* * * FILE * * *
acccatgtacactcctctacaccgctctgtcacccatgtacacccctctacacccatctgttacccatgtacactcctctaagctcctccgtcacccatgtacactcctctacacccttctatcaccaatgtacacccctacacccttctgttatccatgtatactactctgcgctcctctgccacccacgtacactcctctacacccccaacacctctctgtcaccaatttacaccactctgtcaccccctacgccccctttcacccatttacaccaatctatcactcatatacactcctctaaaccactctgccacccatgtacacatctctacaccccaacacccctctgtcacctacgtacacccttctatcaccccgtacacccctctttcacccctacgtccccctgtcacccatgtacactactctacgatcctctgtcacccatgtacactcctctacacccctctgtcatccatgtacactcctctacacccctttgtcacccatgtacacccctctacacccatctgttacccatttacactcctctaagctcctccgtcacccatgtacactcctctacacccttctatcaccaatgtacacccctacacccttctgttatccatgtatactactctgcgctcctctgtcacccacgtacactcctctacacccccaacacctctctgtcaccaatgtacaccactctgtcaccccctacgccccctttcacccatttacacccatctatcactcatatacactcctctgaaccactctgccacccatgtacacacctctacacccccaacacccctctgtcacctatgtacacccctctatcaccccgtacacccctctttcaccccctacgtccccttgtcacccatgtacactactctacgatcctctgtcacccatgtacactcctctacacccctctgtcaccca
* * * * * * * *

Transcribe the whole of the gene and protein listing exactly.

acccatgtacactcctctacaccgctctgtcacccatgtacacccctctacacccatctgttacccatgtacactcctctaagctcctccgtcacccatgtacactcctctacacccttctatcaccaatgtacacccctacacccttctgttatccatgtatactactctgcgctcctctgccacccacgtacactcctctacacccccaacacctctctgtcaccaatttacaccactctgtcaccccctacgccccctttcacccatttacaccaatctatcactcatatacactcctctaaaccactctgccacccatgtacacatctctacaccccaacacccctctgtcacctacgtacacccttctatcaccccgtacacccctctttcacccctacgtccccctgtcacccatgtacactactctacgatcctctgtcacccatgtacactcctctacacccctctgtcatccatgtacactcctctacacccctttgtcacccatgtacacccctctacacccatctgttacccatttacactcctctaagctcctccgtcacccatgtacactcctctacacccttctatcaccaatgtacacccctacacccttctgttatccatgtatactactctgcgctcctctgtcacccacgtacactcctctacacccccaacacctctctgtcaccaatgtacaccactctgtcaccccctacgccccctttcacccatttacacccatctatcactcatatacactcctctgaaccactctgccacccatgtacacacctctacacccccaacacccctctgtcacctatgtacacccctctatcaccccgtacacccctctttcaccccctacgtccccttgtcacccatgtacactactctacgatcctctgtcacccatgtacactcctctacacccctctgtcaccca